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1863 - Gen. Edward F. Beale loans money to A.A. Hudson and Oliver P. Robbins to erect toll house in Newhall Pass [story]


Now and Then in the SCV | Commentary by Darryl Manzer
| Sunday, Nov 25, 2012

Darryl Manzer

When my eldest son was about 5, he called what I live in today a “compartment.” Actually it is an apartment, and it has a lot of room.

If this were on one of the submarines I served on, it would be large enough for the galley, the crew’s mess (dining area), and berthing for about 40 sailors, maybe more. All of that would be in one part of one submarine compartment; I guess I know how he got that idea.

As on a submarine, I really don’t think before I turn on a light or get some water out of the faucet. The refrigerator is right in my kitchen, as is the dishwasher, stove, and a whole mess of small appliances. I have three types of coffee makers. There is even a garbage disposal.

The bathroom not only has hot and cold running water, a sink, tub and shower – you know, the usual stuff – but it also has an exhaust fan. My closets are fairly large, and I have a place for a full-size washer and dryer.

Here’s a thought:

I want you to turn off your cell phone and use only your home landline handset. You can only listen to AM radio stations. You can’t use the dishwasher, garbage disposal or garage door opener. You cannot use a remote device for your TV or audio system. (You must get up to change the channel.) Oh, and you can only watch channels 2, 4, 5, 9 and 11 – and 20. (I say “20” only to keep my boss happy.) Move your refrigerator to the back porch or patio.

No video games. No iPad. No Internet, except to read this article. The book you read has to be a hard copy with paper. No electronics.

Get the idea? Now, turn off your electricity every night a 8 p.m., and turn it back on after your mechanical alarm clock rings.

What I just described was life in Mentryville up until 1964. That was the year we got full-time electricity from SoCal Edison.

Yes, living in Pico Cottage was a great time and place to be. It did have a lot of advantages. Natural gas was free. We raised our own chickens for eggs and of course to eat. We also raised cattle and hogs for the same reason. There were milk cows that needed milking twice a day. Calf barns to clean out every day. Feeding the livestock. Stacking hay. Herding the cattle. What fun! What work.

The utilities in Mentryville were always a little on the “sparse” side. Plenty of natural gas for lighting, heating and cooking. Water was pumped from Newhall through a pipe that ran from the old Pioneer Oil Refinery to the tank just up canyon from the schoolhouse. At one time, the water was pumped from there to the top of the ridge above and west of that tank. It was a wooden tank that burned in the 1962 wildfire.

In the 1940s a large tank was put on top of PCO Hill near the old jackline plant. I’ll show y’all the location in a future article. That huge tank supplied all of our water needs at a very high pressure. It was nearly 800 feet above the house.

We had a generator for our electrical needs, and our refrigerator sat on the back porch for safety reasons. It used natural gas to make the cold.

Today, the electricity is supplied via Edison and the water comes up the canyon from the other developments such as Stevenson Ranch. Compared to pre-1964, it is getting to be really deluxe living.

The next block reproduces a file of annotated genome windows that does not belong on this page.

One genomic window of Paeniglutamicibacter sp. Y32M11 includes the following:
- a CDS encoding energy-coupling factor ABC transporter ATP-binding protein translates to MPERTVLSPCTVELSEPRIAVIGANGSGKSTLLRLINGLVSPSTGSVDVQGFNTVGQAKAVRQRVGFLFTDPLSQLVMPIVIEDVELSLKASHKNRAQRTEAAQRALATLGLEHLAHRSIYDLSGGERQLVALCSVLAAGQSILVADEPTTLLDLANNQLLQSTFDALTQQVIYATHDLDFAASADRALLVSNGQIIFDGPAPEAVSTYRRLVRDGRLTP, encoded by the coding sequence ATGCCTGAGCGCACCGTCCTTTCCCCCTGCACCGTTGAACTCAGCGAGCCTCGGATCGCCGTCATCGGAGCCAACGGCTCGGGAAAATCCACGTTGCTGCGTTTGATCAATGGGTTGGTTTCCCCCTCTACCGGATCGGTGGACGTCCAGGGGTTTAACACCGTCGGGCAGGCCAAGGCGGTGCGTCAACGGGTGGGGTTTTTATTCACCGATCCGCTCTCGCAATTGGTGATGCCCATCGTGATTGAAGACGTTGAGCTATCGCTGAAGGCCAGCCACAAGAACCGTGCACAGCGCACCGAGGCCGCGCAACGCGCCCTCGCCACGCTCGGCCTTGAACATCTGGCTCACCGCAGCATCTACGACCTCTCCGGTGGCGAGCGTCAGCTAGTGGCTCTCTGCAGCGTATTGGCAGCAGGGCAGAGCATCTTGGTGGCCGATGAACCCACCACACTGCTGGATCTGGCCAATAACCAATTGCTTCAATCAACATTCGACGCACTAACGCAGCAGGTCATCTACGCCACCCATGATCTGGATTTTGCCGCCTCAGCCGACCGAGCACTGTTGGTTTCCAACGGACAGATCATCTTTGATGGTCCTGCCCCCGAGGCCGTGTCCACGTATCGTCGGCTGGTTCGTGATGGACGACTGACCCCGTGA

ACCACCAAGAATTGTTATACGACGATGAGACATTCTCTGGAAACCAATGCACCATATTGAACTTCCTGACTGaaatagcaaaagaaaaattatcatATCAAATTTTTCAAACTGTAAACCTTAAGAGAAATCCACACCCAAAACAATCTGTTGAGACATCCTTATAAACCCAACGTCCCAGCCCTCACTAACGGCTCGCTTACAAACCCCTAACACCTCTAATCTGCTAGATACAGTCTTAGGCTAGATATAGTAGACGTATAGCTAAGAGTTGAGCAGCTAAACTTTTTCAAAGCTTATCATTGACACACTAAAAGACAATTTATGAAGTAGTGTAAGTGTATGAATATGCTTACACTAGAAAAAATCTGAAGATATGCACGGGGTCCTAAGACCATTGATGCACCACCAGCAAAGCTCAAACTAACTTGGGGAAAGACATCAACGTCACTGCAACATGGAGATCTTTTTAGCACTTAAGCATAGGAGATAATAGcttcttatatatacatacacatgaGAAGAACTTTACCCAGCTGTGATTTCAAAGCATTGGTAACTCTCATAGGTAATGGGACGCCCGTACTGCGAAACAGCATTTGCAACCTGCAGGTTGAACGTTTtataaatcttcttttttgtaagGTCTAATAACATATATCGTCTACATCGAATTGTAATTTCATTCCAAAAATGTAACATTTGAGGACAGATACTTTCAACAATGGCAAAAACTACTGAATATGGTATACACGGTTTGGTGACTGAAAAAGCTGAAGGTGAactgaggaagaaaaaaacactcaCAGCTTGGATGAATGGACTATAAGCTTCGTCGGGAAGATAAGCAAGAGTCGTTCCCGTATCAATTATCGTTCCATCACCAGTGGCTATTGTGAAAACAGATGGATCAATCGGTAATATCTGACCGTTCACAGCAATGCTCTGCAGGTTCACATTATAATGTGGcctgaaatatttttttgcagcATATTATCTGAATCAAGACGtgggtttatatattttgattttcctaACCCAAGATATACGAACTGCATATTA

It was simple living then, but very hard work. I loved every minute of it (not!) – getting up on a cold morning with a little layer of ice over the puddles near the barn, and milking the cows with cold hands. Feeding the chickens and hogs. Collecting eggs. (I hated that job.) Feeding the calves. Cleaning up for school, bath and all – and walking to the county road to catch the bus. Got to do all of those chores again when the bus dropped me off.

I often wax fondly nostalgic on those times past. They were great times. It was the best experience I could have had for growing up.

Now I find myself  growing angry when electricity goes off for 10 minutes or less. Or when the pilot light on the water heater blows out and I have to wait for hot water. That happens about once a year. Really makes me mad.

The other day, my television-Internet-phone provider was having some technical issues and many of the movie channels were off. I was going to call and vent some choice “sailor words” on that company.

Then there are the times when my cell phone drops a call. That causes the air around me to turn dark blue.

I didn’t get stressed when the phone went out in Mentryville, or when we turned off the generator at night. I learned that gas lights often needed to have new mantles, and the glass had to be cleaned at least once a week. Nothing to stress about.

Today we drive down the road or sit in a restaurant and make phone calls, check the news and weather forecast, text friends (and foes) – you get the idea. We are stressed to the max.

Maybe I should remember how simple it was at the Pico Cottage in 1964. As long as I don’t have to collect eggs or milk a cow, I could do it again.

Well, maybe I couldn’t, but it is a pretty nice thought.

 

Darryl Manzer grew up in the Pico Canyon oil town of Mentryville in the 1960s and attended Hart High School. After a career in the U.S. Navy he returned to live in the Santa Clarita Valley. He can be reached at dmanzer@scvhistory.com and his commentaries, published on Sundays, are archived at DManzer.com. Watch his walking tour of Mentryville [here].

 

 

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1 Comment

  1. Lakemom says:

    Great article! Those were some simpler (and harder) times, weren’t they?

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